454 So.2d 769 (Fla.App. 1 Dist. 1984), AW-29, Polite v. State
|Citation:||454 So.2d 769|
|Party Name:||Rodney POLITE, Appellant, v. STATE of Florida, Appellee.|
|Case Date:||August 24, 1984|
|Court:||Florida Court of Appeals, First District|
Rehearing Denied Sept. 17, 1984.
Michael E. Allen, Public Defender; Michael J. Minerva, Asst. Public Defender, for appellant.
Jim Smith, Atty. Gen., John W. Tiedemann, Asst. Atty. Gen., for appellee.
Appellant seeks review of judgments of conviction and sentences for various offenses including battery, throwing a missile at an occupied vehicle, and attempted resisting an officer with violence. Since there is no such offense under the laws of Florida, we reverse the judgment and sentence for attempted resisting an officer with violence. Appellant having presented no other point of reversible error, 1 we otherwise affirm the judgments and sentences appealed.
Appellant was tried on various charges including resisting an officer with violence in violation of § 843.01, Florida Statutes. The jury returned a verdict of not guilty as to the charged offense, but found appellant guilty of attempted resisting an officer with violence. As delineated in Plummer v. State, 455 So.2d 550 (Fla. 1st DCA 1984), since § 843.01 proscribes offering to do the prohibited act, the attempt is therefore a part of the crime and there is no lesser included offense of attempted resisting an officer with violence. Accord, Jordan v. State, 438 So.2d 825 (Fla.1983). It is reversible error to convict a defendant of such non-existent offense, even where, as here, the issue is not raised at trial. Plummer, supra; see also, State v. Sykes, 434 So.2d 325 (Fla.1983).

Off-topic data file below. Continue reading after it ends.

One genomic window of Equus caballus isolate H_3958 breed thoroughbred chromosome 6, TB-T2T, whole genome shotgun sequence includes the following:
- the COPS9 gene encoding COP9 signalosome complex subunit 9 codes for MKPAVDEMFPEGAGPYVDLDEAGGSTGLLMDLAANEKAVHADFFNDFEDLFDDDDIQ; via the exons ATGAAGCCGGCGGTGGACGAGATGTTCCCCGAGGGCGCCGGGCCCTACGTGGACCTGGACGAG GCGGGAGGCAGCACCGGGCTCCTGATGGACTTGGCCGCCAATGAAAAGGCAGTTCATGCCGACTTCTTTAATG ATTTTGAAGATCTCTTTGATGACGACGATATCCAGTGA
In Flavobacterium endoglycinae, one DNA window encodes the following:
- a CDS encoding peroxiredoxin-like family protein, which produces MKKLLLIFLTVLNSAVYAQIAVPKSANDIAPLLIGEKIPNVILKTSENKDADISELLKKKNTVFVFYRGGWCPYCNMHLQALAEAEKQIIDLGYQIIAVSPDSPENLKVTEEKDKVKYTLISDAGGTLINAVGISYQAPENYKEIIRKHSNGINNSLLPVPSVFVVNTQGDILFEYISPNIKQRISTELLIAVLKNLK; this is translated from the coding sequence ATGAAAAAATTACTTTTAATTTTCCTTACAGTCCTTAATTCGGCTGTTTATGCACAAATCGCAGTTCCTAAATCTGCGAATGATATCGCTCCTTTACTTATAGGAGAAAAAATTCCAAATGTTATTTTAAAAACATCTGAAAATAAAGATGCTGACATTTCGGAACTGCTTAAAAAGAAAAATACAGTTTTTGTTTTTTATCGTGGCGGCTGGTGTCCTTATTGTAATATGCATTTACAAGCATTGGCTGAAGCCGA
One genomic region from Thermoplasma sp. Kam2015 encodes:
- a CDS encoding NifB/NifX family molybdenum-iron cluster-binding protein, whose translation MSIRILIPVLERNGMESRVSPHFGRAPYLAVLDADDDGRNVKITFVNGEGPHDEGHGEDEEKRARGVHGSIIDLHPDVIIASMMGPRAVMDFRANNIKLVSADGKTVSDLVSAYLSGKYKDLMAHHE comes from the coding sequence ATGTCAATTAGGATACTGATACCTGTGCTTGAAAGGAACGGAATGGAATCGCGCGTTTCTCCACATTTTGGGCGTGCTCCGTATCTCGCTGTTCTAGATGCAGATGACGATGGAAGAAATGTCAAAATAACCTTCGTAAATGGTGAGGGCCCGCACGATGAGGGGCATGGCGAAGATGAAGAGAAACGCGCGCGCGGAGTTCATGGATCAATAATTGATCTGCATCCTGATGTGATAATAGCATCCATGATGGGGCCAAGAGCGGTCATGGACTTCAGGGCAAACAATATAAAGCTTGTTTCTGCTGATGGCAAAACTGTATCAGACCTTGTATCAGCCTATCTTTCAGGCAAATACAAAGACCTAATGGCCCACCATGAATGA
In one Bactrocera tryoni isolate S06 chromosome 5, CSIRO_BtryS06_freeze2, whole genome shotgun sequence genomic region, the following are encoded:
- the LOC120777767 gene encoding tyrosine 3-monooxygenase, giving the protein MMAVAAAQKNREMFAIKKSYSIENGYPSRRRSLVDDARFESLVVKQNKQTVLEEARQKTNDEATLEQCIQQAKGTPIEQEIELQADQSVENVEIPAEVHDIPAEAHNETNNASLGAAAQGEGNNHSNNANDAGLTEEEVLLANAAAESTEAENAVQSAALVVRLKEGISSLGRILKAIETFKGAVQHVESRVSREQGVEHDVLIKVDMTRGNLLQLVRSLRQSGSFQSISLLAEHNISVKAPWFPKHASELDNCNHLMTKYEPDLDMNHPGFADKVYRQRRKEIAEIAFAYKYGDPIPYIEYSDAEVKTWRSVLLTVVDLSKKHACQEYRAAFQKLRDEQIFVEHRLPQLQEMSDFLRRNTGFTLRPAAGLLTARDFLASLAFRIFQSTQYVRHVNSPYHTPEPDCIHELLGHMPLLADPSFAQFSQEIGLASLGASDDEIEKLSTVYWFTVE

Appellant was also tried on charges of aggravated battery and throwing a missile at an occupied vehicle. The jury returned a verdict of not guilty as to the aggravated battery charge, but found appellant guilty of the lesser offense of simple battery. The jury also found appellant guilty of the charged offense of throwing a missile at an occupied vehicle. Both offenses were predicated upon appellant's single act of hurling a brick which passed through the window of an automobile and struck an individual seated therein. Section 790.19, Florida Statutes, which prohibits throwing a missile at, within, or in an occupied vehicle, expressly requires that the prohibited act be done "wantonly or maliciously." Relying on Golden v. State,
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